Best Way to Spend 2 Weeks in Belize – San Ignacio, Placencia, and Caye Caulker
Picture yourself walking through the jungle to ancient ruins or lounging in a hammock over a white sand beach. It sounds like paradise, right? One of the top reasons we chose Belize to be our honeymoon destination was the variety of ways we could enjoy the country. In San Ignacio, we trekked through the jungle to ancient Mayan ruins. In Placencia, we kayaked to a nearby caye covered with mangrove trees. On Caye Caulker, we hung out at The Split sipping drinks and watching the sun set over the Caribbean Sea. If any of this sounds like something you want to do, then keep reading to find the best way to spend 2 weeks in Belize.
Day 1-6 San Ignacio
We began our two week Belize adventure in the small town of San Ignacio. San Ignacio is located on the western side of the country and sits near the Belize-Guatemala border. The town is surrounded by lush jungle and there are quite a few ancient Mayan ruins very near to it. To get to San Ignacio, we took a shuttle from the airport in Belize City, which is on the eastern side of the country. Because Belize is so small, the drive across the country to San Ignacio only took about 2 hours including a short stop at a grocery store in town. On the way we saw something that blew our minds, horse drawn carts with Mennonites selling fruit from their farms. Apparently there is a large population of Mennonites in Belize – which just adds to the rich culture of the country.
Where to Stay:
Table Rock Jungle Lodge
In San Ignacio, we stayed at a very unique eco resort called Table Rock Jungle Lodge. The lodge was located about 25 minutes outside of town down a very bumpy dirt road. Table Rock Jungle Lodge is actually located on an almost 100 acre (40 hectare) fully functioning citrus farm – in the middle of the jungle! The onsite open air restaurant uses locally sourced ingredients, including fruit from the orchards and fresh eggs from the farm’s chickens. This was the only restaurant we ate at during our time in San Ignacio because the food was just that good and the chef had a new menu every night.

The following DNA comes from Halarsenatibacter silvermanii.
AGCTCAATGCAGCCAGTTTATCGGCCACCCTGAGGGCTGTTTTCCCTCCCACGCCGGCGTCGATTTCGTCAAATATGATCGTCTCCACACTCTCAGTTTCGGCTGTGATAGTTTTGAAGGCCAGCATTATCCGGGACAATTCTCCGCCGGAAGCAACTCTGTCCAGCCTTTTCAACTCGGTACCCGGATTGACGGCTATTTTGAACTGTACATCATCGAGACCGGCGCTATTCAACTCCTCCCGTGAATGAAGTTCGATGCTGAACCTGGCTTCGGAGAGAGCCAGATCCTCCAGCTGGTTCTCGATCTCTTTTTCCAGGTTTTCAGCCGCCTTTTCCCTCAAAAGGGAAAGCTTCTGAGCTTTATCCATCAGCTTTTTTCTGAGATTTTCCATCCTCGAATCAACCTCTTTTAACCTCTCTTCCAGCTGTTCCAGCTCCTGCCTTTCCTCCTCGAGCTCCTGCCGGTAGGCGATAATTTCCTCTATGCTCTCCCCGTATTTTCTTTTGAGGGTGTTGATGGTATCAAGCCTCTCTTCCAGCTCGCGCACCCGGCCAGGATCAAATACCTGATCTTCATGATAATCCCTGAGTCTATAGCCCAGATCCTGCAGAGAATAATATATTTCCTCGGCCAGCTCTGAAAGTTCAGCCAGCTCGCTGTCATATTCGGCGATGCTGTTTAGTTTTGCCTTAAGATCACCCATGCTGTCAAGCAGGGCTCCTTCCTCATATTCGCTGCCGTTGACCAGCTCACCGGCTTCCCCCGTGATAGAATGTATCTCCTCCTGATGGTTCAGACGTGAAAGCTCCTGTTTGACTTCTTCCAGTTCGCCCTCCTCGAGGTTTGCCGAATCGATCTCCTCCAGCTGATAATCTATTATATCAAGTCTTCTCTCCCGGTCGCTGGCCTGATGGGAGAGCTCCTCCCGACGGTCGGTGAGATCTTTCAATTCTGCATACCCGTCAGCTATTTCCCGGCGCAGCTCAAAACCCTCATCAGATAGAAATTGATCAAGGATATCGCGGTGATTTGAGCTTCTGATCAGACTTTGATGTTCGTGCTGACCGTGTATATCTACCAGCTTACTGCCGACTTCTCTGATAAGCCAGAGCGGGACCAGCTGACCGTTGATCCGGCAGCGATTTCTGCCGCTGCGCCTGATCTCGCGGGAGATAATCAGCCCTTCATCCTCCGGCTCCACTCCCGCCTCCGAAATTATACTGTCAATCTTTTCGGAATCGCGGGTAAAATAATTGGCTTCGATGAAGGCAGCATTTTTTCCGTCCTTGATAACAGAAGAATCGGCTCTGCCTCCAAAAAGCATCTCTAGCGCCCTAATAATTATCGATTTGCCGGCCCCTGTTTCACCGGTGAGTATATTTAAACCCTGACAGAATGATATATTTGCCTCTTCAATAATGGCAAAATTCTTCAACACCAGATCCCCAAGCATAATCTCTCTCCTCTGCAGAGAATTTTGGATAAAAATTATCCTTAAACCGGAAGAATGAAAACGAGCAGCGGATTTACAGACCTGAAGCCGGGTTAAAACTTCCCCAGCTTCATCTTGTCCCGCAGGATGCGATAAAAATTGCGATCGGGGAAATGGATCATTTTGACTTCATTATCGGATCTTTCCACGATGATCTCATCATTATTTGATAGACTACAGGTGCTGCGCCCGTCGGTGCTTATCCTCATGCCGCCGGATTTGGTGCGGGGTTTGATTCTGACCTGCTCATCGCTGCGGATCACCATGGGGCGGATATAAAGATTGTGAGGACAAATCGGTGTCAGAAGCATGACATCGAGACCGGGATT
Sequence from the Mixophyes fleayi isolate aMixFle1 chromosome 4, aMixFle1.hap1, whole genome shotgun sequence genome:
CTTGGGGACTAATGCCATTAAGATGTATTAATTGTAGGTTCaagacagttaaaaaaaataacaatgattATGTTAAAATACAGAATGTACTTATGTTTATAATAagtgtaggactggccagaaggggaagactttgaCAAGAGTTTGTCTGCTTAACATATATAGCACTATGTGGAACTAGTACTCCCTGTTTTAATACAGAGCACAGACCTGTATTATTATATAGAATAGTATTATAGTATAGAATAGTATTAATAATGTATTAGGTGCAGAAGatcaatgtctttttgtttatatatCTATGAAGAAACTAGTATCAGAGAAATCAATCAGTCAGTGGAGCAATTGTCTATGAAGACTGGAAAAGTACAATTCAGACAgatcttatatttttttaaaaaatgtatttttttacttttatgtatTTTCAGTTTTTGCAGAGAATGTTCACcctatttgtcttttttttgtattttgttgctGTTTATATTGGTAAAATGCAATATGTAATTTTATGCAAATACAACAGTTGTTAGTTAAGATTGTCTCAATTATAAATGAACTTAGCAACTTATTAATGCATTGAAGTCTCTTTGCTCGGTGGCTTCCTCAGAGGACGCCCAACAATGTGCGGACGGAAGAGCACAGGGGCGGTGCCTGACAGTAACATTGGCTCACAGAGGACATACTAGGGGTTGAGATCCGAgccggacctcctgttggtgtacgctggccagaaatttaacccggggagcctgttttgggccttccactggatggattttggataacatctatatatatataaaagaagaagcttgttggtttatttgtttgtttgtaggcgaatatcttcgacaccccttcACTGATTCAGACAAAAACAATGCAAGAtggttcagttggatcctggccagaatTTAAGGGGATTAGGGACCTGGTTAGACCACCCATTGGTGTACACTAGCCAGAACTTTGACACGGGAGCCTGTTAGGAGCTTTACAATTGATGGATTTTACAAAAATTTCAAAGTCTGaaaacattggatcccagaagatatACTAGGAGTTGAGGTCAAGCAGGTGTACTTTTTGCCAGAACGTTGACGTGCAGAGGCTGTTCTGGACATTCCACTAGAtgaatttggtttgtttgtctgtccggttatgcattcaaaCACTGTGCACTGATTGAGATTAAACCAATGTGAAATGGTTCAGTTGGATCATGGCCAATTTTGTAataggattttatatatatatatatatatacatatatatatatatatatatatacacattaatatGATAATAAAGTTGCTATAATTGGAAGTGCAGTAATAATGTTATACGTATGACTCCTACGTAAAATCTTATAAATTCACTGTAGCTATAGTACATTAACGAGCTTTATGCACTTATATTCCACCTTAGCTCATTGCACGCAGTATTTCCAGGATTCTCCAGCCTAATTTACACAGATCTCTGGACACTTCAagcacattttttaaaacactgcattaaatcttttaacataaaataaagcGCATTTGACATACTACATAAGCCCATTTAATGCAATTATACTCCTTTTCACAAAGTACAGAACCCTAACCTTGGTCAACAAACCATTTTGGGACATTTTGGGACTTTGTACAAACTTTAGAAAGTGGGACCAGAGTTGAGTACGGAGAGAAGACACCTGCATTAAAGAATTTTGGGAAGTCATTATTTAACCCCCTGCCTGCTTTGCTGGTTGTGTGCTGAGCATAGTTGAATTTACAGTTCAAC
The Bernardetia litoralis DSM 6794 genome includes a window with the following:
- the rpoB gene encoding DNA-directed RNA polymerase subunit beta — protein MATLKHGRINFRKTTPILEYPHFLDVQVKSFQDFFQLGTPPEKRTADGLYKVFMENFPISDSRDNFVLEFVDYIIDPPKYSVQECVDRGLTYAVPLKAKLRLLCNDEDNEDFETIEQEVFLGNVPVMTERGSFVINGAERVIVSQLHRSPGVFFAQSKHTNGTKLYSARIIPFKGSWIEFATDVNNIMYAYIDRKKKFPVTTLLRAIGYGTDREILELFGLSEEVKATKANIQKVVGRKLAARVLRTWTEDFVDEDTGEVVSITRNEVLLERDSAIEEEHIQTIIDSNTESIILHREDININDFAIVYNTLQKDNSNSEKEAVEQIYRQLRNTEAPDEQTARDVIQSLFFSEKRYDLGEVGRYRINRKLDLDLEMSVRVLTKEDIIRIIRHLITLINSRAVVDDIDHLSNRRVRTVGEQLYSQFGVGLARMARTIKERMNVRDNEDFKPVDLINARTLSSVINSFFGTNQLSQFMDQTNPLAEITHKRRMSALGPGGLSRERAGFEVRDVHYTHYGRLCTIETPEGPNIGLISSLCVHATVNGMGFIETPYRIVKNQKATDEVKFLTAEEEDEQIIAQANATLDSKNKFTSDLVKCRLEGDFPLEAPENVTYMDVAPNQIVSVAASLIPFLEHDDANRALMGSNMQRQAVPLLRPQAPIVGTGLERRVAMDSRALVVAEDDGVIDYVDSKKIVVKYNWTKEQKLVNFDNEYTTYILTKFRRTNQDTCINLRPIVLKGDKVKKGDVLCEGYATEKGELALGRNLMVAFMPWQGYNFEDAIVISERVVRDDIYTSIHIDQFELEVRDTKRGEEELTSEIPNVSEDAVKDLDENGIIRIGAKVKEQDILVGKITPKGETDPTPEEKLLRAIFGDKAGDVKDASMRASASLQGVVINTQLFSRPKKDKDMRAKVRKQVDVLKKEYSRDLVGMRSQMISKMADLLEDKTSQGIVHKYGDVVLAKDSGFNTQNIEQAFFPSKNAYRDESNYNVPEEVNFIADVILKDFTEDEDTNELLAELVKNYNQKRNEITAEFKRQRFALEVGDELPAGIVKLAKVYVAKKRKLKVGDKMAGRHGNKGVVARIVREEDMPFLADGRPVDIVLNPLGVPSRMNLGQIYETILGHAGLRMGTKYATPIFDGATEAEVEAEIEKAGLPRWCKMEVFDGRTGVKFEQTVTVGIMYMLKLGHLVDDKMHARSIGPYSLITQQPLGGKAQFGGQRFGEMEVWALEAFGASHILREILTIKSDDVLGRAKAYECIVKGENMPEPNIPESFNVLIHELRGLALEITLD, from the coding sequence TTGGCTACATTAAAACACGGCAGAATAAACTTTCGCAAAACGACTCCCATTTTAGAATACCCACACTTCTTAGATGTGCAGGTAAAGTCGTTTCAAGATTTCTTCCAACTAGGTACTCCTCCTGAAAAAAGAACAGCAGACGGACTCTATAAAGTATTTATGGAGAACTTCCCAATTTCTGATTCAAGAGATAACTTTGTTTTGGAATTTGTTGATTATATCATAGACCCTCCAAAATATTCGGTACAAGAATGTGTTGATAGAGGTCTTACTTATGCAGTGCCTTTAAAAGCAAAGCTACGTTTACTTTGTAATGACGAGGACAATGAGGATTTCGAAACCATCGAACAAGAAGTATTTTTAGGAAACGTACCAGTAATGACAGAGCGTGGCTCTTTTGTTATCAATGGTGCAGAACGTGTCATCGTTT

The majority of the rooms on the property consisted of cabanas or cabins. We stayed in the “Mot Mot” cabana, which was very clean and comfortable (just remember you are in the jungle so expect tiny visitors like geckos or maybe even a scorpion). We had a hammock in our front patio area and were surrounded by vibrant and peaceful jungle. One of our favorite parts about staying here was exploring the property using the many paths and trails. There are trails across from the property leading through dense jungle as well as one just down from the restaurant leading to the Macal River. Once at the river you can utilize free canoes or innertubes to explore the riverside jungle. Be cautious of the rapids – we almost got swept away! You can also canoe up the river a few minutes to the nearby Chaa Creek Resort for lunch or a cocktail (they make their own alcohol infusions).
When staying at Table Rock, don’t miss out on wandering through the extensive maze of orange groves. Within them you will see (and hear) cute little donkeys that happen to LOVE oranges for snacks. You are free to pick any fruit you see in the orchards and eat it yourself or offer it to one of the donkeys. This was such a fun way to spend a couple relaxing hours wandering around the farm.
What To Do in San Ignacio:
Cave Tubing through Nohoch Che’en Caves Branch Archaeological Reserve (with Belize Zoo visit)